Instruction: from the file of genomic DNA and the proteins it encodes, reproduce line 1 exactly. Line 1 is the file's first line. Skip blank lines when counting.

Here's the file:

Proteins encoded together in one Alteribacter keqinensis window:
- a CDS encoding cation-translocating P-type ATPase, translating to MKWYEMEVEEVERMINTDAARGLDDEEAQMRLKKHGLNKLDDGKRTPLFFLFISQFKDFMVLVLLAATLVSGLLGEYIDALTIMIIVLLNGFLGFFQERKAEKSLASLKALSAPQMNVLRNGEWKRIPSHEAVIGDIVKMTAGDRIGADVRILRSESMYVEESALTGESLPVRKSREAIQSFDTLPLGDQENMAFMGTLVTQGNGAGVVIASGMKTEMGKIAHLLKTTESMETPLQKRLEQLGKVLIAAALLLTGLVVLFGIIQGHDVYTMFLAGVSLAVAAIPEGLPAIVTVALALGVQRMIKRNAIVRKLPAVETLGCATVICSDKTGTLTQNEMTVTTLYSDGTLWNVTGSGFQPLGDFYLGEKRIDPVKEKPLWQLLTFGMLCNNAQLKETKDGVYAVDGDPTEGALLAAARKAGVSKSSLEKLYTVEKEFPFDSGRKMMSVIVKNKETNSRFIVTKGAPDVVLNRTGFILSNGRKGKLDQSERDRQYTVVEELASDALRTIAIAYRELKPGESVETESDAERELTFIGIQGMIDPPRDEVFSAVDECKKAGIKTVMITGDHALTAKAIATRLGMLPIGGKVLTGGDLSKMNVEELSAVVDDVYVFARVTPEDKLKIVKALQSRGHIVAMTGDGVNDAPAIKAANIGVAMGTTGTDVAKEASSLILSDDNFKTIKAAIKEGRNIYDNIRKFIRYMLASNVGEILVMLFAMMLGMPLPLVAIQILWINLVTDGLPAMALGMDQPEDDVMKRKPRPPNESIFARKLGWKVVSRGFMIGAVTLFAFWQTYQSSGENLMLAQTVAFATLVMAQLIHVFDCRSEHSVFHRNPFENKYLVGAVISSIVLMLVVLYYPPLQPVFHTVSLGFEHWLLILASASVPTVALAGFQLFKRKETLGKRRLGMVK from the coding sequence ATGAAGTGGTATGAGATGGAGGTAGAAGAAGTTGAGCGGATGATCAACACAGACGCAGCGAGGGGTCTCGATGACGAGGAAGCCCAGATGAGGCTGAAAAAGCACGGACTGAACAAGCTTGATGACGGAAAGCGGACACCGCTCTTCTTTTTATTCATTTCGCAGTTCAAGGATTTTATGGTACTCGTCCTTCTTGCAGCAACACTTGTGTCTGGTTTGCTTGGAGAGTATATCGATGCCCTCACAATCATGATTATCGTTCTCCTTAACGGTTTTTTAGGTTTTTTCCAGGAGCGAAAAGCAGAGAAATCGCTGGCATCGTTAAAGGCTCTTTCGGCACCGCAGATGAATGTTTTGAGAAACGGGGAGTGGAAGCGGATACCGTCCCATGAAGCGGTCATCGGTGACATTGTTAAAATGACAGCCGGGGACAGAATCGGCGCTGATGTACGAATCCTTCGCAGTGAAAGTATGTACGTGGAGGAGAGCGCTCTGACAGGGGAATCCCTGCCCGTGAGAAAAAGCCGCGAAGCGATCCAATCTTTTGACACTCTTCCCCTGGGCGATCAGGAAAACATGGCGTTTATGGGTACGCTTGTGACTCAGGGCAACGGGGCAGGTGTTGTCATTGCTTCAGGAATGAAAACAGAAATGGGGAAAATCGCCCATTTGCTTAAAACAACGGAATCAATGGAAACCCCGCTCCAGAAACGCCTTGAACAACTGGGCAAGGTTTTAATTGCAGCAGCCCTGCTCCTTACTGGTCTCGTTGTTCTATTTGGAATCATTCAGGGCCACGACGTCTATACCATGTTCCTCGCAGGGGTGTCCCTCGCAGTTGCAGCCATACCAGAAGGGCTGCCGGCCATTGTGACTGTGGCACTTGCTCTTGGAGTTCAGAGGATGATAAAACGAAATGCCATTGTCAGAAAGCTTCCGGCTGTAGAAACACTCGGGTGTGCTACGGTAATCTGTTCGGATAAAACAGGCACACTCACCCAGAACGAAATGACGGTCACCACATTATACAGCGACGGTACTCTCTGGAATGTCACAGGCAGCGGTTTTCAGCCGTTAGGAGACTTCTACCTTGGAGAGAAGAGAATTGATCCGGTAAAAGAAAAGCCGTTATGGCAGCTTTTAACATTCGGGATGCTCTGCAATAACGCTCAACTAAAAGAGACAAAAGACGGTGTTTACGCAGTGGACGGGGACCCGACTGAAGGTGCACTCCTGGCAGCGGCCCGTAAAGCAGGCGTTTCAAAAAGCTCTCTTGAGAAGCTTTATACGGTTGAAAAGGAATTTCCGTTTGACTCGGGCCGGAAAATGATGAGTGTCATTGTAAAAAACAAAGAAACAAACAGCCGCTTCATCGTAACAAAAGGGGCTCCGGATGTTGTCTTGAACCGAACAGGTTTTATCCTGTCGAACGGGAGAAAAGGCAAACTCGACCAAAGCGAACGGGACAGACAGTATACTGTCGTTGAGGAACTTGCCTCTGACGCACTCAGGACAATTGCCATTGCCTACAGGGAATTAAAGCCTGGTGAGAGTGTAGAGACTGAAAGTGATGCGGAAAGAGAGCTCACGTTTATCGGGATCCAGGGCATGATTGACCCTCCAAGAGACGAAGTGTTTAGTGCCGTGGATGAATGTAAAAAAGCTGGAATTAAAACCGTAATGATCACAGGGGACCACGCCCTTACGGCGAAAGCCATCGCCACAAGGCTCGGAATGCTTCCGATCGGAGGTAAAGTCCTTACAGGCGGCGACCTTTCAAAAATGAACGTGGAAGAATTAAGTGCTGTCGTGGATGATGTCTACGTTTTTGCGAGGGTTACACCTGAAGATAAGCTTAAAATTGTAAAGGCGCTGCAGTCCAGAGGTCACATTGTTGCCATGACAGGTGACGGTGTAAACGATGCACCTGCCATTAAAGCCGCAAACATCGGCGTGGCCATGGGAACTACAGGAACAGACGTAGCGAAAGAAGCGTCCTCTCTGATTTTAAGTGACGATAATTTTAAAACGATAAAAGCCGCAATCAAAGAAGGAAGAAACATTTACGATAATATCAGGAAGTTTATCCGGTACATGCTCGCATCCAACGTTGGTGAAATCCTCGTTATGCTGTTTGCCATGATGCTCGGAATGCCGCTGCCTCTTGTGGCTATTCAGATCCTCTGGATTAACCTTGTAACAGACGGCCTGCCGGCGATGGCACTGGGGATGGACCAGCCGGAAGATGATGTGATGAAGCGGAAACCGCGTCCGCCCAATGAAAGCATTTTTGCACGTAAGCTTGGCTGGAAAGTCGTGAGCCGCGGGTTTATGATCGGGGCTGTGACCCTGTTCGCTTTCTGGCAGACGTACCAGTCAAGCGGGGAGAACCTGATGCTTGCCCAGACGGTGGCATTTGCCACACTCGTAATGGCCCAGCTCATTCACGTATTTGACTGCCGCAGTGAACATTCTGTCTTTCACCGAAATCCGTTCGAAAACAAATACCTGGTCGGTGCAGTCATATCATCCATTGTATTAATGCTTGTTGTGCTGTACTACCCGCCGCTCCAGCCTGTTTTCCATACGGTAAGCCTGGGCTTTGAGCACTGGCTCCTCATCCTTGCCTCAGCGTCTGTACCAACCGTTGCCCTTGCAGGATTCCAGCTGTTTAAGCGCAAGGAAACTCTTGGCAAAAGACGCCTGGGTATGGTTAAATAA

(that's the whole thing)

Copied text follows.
Proteins encoded together in one Alteribacter keqinensis window: